The Provincial or Territorial Vital Statistics office submits data to Statistics Canada in 2 steps: the fact of death and the images of the death certificate, which are used to code the causes of death. Typically, the death event (fact of death) will be registered in the system first. For several jurisdictions, this death information is typically sent within 30 days of the death event, while for others it is sent 30 to 60 days, or more, following the death event. There may be a further delay in Statistics Canada's receipt of cause of death information – particularly with unnatural deaths that warrant medical investigation or autopsy.

Provisional death counts and causes of death do not include all deaths occurring in the reference period due to reporting delays. Provisional death estimates are adjusted to account for the incomplete nature of the counts, where possible. These adjustments add to the counts to incorporate deaths not yet reported to Statistics Canada, based on past and current provincial and territorial reporting patterns. The provisional estimates are revised in future releases as more information is reported.

More information on the data sources and methodology for the Canadian Vital Statistics – Death Database is available on the Statistics Canada website.

1.3 What information is contained within the provisional Canadian Vital Statistics Deaths (CVSD) database released each month?

The provisional deaths database contains the following information for each death occurring in Canada:

  • Age, sex, marital status, place of residence and birthplace of the deceased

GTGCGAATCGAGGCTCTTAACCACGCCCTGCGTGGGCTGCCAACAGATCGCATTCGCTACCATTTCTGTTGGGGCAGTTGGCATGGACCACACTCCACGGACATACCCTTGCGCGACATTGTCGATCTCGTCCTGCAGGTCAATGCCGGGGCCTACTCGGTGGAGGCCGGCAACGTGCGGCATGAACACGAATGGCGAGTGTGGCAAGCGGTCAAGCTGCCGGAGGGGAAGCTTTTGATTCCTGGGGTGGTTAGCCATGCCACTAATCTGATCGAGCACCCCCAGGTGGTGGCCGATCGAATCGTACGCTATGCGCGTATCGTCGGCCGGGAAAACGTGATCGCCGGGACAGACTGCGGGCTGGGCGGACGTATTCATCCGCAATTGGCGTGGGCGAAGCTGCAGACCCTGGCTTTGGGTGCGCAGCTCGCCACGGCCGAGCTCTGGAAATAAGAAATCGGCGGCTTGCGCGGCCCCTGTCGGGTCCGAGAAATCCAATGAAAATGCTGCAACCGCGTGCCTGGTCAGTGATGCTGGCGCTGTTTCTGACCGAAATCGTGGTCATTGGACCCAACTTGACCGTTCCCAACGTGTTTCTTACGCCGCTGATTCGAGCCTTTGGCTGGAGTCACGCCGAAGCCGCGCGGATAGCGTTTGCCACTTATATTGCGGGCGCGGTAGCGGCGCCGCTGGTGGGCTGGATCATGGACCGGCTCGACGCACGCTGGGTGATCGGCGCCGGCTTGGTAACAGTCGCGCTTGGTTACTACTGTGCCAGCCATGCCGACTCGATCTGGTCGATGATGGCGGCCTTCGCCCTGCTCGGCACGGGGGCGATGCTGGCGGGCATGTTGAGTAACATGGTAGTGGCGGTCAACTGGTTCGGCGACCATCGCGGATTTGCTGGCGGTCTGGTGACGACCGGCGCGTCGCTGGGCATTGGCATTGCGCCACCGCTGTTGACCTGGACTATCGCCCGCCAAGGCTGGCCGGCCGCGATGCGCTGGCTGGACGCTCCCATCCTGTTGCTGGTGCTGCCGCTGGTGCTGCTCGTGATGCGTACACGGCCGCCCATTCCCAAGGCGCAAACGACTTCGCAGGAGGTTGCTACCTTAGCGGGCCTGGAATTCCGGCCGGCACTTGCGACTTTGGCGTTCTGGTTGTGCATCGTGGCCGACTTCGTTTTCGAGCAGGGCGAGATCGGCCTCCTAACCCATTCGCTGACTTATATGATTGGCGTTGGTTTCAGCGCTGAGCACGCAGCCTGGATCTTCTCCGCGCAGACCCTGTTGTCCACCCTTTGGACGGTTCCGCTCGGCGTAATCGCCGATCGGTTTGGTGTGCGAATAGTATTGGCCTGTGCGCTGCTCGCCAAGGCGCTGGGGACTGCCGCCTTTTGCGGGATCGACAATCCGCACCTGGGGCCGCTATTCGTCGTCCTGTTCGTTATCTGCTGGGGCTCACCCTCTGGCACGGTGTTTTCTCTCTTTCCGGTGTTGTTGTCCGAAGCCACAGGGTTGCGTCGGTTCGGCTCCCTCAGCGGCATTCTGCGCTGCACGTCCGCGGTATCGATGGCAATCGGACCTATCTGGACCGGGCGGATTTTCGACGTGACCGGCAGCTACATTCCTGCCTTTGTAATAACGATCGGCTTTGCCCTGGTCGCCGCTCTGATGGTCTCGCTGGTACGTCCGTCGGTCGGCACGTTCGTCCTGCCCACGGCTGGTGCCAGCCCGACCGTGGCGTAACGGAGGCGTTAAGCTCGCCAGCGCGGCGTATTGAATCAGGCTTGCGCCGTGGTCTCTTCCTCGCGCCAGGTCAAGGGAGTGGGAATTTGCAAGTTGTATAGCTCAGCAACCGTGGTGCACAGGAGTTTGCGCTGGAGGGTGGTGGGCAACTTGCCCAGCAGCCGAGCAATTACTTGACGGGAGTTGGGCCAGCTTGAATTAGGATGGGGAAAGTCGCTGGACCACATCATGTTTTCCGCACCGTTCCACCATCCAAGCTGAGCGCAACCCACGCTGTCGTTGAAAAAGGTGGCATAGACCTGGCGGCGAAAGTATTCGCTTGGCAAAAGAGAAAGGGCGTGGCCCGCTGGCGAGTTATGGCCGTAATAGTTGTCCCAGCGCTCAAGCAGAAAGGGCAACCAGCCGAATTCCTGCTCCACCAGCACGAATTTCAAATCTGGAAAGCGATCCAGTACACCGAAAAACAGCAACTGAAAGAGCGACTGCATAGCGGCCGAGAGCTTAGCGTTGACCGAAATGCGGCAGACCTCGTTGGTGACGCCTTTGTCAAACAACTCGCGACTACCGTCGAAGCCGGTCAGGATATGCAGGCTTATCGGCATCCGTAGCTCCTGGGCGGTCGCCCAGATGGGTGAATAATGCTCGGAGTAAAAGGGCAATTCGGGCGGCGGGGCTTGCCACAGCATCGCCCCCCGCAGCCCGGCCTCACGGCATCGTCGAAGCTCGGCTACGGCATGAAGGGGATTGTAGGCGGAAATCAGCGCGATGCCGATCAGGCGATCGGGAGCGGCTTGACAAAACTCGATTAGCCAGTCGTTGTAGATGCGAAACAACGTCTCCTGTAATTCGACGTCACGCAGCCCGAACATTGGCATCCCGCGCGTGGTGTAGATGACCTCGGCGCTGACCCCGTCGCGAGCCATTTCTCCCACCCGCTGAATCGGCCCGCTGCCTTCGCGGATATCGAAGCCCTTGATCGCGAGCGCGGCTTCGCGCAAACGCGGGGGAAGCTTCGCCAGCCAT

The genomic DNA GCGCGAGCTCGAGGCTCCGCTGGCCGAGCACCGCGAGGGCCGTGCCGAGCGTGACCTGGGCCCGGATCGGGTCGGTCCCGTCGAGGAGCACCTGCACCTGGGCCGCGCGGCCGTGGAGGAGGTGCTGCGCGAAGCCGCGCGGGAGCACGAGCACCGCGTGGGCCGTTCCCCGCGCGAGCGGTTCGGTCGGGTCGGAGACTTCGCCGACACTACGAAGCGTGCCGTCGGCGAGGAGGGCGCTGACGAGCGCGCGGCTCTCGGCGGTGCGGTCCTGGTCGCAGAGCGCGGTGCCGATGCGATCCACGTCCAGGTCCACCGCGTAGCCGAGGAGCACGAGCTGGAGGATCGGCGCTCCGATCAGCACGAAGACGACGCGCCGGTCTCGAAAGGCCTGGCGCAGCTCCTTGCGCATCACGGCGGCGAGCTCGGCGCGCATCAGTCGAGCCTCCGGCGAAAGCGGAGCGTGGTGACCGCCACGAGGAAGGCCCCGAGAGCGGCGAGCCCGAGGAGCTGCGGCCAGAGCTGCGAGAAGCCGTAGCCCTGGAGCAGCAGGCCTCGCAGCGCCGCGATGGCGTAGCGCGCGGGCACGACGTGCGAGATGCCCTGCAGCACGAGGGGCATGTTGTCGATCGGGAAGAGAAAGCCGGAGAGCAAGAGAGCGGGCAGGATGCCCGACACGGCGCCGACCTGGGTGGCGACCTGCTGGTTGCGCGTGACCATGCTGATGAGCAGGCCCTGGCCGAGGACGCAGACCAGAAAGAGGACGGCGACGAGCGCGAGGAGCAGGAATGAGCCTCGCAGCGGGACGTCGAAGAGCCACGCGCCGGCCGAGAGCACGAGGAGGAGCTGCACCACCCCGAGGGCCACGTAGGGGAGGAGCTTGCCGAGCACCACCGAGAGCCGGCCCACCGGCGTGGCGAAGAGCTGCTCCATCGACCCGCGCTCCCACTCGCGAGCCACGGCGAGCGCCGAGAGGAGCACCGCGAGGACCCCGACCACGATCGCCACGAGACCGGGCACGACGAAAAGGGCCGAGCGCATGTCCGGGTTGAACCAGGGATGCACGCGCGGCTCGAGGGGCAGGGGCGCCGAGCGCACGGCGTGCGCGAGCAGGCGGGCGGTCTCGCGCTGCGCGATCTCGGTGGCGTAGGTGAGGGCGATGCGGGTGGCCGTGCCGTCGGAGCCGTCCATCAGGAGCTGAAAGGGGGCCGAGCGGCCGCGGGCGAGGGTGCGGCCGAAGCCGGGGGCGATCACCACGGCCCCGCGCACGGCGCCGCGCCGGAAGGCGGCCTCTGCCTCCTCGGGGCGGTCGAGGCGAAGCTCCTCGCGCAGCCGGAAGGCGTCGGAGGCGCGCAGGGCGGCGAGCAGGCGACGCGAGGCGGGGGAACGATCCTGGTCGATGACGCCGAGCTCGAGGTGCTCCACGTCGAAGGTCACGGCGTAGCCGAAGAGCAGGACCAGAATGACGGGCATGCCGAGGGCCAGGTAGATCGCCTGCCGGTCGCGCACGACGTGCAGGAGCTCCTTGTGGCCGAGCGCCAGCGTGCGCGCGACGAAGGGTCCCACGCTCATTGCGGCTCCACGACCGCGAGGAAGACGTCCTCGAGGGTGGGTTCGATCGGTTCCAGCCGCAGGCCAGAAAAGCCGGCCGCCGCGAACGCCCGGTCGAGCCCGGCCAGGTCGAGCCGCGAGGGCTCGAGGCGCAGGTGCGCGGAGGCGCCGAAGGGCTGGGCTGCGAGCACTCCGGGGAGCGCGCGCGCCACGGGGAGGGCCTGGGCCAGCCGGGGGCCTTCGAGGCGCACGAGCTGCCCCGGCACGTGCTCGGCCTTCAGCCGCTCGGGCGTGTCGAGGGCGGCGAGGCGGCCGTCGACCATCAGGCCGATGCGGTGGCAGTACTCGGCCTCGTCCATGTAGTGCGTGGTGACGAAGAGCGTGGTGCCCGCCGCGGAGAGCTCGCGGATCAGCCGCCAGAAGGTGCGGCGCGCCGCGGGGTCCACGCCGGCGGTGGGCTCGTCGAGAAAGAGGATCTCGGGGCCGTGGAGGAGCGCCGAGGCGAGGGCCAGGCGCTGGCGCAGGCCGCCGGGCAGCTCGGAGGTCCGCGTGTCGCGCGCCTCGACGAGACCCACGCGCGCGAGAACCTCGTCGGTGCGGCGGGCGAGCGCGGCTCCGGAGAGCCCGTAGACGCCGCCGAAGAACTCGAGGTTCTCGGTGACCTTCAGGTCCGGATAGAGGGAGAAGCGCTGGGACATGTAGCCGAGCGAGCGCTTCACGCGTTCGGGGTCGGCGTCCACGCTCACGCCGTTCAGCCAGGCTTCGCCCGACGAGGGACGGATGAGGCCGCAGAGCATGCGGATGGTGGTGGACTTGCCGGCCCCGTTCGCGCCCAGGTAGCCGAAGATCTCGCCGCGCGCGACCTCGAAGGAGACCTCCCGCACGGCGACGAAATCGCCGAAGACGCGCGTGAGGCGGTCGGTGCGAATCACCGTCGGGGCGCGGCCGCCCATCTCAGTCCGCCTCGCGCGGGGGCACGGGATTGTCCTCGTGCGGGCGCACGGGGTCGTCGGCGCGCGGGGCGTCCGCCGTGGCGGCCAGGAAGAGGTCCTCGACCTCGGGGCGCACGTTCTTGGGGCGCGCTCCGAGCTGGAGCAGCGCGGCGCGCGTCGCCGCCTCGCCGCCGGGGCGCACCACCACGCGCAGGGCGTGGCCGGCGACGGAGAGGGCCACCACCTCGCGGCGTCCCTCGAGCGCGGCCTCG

• Date of death
  • Underlying cause of death classified to the "World Health Organization International Statistical Classification of Disease and Related Health Problems" (ICD)
  • Province or territory of occurrence of death
  • Province or territory of residence of the deceased.

There are two interactive tools and four data tables that present the most recently-release provisional data from the Canadian Vital Statistics – Death Database.

2. Timelines

2.1 When are the provisional Canadian Vital Statistics Deaths data released?

In order to better understand the impacts of the pandemic on Canadian families and communities, Statistics Canada has adopted, and continues to adopt, new ways to meet the need for more timely information. As a result, the provisional Canadian Vital Statistics Deaths database is released on a monthly basis for reporting provinces and territories.

Please consult Statistics Canada's The Daily release schedule for scheduled dates of release.

2.2 Why are estimates missing for certain weeks?